Saturday, November 5, 2016

Game Emplane

Major League Baseball's 2016 World Series ended a 108 year drought for latest champions Chicago Cubs. Winning coach Joe Maddon, named in 2015 a record-tying 3 times as Manager of the Year (and chance to stand alone after next week’s announcement), rides a bicycle to clear his head, explore many cities he visits, and get creative about how to win. He also mountain bikes off season and whenever possible; Bike&Chain last mentioned him in 2008 (p. 477 of Companion Reader). Losing coach Terry "Tito" Francona prefers his Harley motorcycle; did warn him to get a bicycle. Although Francona won 2 championships with Red Sox, only once in 2013 was he named Manager of the Year, an honor usually awarded to skippers with season records better than 100/62. He was nominated 8 times, and would probably accept another, since they award it to the best in both Leagues, American and National. Ironically, Tito presided over the end of the Red Sox's 86 year drought in 2004, but fell 1 run short in 10th inning hosting in Cleveland, after earlier sweeping Red Sox to get his Indians into this World Series. Doesn’t mean that Boston’s team wasn’t represented with Crisp, Epstein, Napoli, Francona, Lester, nearly Maddon himself, and Ross all playing pivotal roles as previous Red Sox champions.

Every Olympic game since 1896 included bicycle races. In 1908, the last time Cubs emerged on top, over 1 million bikes were sold in United States representing $13.6 million in sales. It was the year Ford Model T, among the all time top 10 selling motor vehicles, was introduced. Yet by the end of 1909, there were still only 200,000 passenger cars across America, less than 10% of bicycles then in service. After a century, cars now outnumber bikes by about 3:1, less than you'd think given the $1 trillion feds spend on interstate highways every decade and only $1 billion on bikeways this century following a spending drought in preceding 4 decades. Bicyclists surely need less than motorists, but not nothing, just painted stripes to share pavement they also pay for in income and property taxes.

Vote yes on referenda for a few millions in bonds toward adapting shoulders and finishing bikeways. Any infrastructure will get used and help ease tension between bicyclists and motorists. Consider candidates who support bicycling, too. Humpty Trumpty, having sponsored a national race in 1989, absolutely reviles them, wouldn’t be caught dead on one, though with the pace of bankruptcies surrounding his empire he might someday have to. Like Kerry, her Secretary of State predecessor, Hillary, shown on cycling family holiday in Martha’s Vineyard, promises not to forget bicycling improvements. Privileged conservatives can afford and usually need heart transplants; they don’t get how mobility eventually raises deprived people into trading partners.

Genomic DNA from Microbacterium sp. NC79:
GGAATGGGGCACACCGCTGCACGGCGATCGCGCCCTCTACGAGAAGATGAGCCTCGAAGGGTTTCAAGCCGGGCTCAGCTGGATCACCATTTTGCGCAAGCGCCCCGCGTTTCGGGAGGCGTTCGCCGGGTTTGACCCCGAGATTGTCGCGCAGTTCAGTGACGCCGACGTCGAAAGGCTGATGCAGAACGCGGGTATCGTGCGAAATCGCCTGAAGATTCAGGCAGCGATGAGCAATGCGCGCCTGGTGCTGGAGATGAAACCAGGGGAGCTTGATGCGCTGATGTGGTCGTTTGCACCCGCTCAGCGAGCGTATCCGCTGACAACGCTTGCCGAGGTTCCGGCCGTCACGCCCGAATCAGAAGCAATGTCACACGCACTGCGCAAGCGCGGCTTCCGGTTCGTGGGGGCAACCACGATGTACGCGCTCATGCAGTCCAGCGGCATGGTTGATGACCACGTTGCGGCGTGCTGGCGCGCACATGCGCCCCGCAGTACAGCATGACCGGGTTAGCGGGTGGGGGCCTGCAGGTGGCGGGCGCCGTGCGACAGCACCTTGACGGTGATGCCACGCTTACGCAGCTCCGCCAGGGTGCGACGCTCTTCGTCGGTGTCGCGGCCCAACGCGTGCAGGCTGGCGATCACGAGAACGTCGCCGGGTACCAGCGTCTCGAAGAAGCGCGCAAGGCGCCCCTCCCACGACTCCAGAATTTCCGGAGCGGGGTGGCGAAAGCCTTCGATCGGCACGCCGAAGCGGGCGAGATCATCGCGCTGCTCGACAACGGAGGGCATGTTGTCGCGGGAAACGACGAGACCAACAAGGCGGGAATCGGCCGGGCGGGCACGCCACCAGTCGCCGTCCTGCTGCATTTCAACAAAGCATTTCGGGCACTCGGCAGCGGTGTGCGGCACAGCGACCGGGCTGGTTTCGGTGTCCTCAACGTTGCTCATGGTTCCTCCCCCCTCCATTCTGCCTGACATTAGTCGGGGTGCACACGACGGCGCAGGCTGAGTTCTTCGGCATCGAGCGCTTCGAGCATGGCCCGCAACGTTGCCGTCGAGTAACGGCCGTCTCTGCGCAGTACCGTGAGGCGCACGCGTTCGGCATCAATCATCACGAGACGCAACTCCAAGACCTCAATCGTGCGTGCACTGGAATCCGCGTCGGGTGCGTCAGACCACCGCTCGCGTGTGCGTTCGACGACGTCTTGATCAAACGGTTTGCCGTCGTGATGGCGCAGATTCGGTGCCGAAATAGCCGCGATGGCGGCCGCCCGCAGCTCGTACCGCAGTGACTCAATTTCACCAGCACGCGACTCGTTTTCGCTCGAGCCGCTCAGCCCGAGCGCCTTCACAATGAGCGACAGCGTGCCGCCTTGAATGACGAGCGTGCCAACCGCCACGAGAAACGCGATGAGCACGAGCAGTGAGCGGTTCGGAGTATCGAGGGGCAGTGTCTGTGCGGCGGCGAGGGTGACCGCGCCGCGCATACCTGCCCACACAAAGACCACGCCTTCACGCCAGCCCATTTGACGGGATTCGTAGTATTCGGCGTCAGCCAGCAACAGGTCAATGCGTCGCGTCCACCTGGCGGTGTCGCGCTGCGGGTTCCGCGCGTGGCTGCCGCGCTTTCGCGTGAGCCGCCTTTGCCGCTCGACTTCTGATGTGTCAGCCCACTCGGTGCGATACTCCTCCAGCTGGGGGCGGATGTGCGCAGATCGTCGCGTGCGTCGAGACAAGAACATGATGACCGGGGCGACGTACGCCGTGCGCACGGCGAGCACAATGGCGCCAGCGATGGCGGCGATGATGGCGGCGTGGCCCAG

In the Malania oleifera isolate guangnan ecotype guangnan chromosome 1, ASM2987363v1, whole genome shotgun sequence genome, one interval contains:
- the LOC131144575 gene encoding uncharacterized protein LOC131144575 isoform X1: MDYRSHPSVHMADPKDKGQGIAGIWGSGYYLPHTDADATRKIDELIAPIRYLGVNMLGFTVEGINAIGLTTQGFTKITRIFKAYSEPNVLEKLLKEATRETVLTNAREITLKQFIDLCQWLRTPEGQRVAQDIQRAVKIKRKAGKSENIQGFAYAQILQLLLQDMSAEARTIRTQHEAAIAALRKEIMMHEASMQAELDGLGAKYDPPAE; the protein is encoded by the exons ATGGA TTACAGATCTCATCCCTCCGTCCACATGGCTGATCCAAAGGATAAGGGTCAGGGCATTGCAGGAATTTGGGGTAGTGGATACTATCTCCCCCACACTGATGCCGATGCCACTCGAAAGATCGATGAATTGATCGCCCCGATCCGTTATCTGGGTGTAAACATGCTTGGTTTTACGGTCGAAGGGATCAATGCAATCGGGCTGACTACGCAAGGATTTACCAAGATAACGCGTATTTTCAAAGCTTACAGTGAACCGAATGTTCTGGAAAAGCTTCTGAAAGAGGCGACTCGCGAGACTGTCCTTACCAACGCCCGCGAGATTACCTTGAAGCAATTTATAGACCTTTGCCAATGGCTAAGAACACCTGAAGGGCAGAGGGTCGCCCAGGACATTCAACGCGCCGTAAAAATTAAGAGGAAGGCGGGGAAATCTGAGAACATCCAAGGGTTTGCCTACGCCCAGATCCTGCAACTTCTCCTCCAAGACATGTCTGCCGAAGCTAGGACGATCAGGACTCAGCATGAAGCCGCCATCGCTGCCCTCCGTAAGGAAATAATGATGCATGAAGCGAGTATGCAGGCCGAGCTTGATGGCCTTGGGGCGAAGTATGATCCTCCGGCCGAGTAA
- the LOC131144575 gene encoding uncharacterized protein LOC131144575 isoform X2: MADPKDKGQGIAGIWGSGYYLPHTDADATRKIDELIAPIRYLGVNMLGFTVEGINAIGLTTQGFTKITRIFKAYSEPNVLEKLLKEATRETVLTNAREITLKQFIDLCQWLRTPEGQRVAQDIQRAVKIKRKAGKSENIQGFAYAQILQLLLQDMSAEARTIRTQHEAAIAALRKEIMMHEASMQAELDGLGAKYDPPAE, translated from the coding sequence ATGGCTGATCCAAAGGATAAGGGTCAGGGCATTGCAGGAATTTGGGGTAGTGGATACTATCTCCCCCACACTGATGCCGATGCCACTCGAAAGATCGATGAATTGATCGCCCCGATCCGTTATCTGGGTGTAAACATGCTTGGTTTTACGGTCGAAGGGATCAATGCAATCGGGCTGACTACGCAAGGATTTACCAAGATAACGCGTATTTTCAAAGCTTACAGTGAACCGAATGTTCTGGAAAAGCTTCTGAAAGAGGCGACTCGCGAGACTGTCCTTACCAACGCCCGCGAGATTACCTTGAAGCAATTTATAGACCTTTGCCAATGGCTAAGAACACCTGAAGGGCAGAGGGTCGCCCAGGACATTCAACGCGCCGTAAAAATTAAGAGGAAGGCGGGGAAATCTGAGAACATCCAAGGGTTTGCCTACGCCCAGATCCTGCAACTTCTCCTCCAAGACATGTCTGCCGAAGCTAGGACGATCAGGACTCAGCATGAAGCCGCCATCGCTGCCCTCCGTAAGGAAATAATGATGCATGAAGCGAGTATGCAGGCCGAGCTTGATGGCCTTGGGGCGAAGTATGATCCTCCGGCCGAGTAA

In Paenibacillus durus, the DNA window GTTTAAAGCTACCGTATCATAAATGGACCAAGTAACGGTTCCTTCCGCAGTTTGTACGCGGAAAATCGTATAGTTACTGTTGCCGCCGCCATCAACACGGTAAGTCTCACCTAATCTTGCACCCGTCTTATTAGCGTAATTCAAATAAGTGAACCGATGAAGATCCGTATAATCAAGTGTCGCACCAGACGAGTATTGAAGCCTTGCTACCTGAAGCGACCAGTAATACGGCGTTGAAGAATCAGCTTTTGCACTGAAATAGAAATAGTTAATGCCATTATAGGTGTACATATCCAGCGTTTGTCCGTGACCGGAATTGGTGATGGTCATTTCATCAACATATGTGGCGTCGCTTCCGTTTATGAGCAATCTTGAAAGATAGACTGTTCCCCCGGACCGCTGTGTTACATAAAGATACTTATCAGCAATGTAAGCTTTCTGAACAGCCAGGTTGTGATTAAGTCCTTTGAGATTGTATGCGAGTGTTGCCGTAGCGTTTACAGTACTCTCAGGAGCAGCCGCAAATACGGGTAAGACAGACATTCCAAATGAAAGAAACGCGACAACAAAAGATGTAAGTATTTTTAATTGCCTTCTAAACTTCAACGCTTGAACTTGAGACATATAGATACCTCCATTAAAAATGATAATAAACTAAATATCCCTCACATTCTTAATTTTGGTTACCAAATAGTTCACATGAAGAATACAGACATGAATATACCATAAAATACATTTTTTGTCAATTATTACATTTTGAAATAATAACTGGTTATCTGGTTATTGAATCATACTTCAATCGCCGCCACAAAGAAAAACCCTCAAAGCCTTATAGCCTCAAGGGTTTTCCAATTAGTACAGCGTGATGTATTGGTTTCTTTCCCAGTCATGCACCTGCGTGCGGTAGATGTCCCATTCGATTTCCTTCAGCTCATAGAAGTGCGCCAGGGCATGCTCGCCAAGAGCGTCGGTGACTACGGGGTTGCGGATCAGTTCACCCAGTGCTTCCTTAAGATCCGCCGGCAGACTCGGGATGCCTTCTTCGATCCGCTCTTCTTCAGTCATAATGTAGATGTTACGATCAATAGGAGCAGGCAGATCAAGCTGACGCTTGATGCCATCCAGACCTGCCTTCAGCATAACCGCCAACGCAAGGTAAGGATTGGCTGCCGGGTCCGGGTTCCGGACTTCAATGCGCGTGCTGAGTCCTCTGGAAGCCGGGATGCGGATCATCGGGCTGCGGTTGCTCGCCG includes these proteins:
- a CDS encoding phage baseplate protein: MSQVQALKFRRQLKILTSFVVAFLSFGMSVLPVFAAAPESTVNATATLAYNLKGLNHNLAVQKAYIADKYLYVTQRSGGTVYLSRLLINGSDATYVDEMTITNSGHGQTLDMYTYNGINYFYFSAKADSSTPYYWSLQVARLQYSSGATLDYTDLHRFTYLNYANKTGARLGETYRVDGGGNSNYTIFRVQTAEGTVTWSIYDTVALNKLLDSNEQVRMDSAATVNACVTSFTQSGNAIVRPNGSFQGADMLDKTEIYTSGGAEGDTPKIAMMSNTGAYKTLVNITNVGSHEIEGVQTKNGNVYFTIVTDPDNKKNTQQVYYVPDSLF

Between elections and sports, how can readers wonder why there were no posts in last 2 months? Winning is why players persist, for example Series MVP Ben Zobrist, who produced the go-ahead RBI for Cubs in 10th inning, because rewards are heaped on heroes. Pitchers who strike out more batters than they allow bases will earn more in a year than corporate CEOs, yet seldom win more than 2 dozen games a season out of 3 dozen appearances. That's a deliriously high pay rate, possibly $300,000/hour, more than a skilled surgeon who performs transplants and saves lives. Leads some to question what capitalists value, seemingly entertainment above society’s survival. Bicycles seldom suit such a lifestyle, since continuous travel by bus and jet with sports equipment leave little patience for any perilous, slow crawl. Yet Maddon's role is more cerebral than physical and requires only changes of clothes and uniforms, so in his case emplaning with a bike provides a game changing advantage, as it does for 49 million other contingent workers, 40% of nation's 122 million workforce, who bravely face brutal financial pressures, holes in safety nets, and other uncertainties on a daily basis. Sport spectacles barely make working for a living tolerable. Venues do provide subsistence jobs for those not participating on field, and untold wealth for those who own teams, perform at major league pinnacles, or produce broadcast content.

Sources of sustenance are no longer readily available or taken for granted despite a slew of unaddressed issues. Society hugely relies on advanced technologies for which basic education in the 3R's has become inadequate. Students may gravitate toward what they’re good at or wired for, but shouldn’t expect gainful employment, since will likely arrive ill equipped to handle 21st Century challenges. Maybe this explains baseball’s wide appeal, an avocation for any teen and twentysomething capable and willing to train hard and truly leave every ounce of effort on diamond of dreams, no computer savvy or trigonometric solutions required. Hit ball, run fast, score safely, stay healthy, and win games. Sounds simple, no? Were it so, Maddon wouldn't need his bicycling meditations to fathom baseball's humbling intricacies or subtle machinations.

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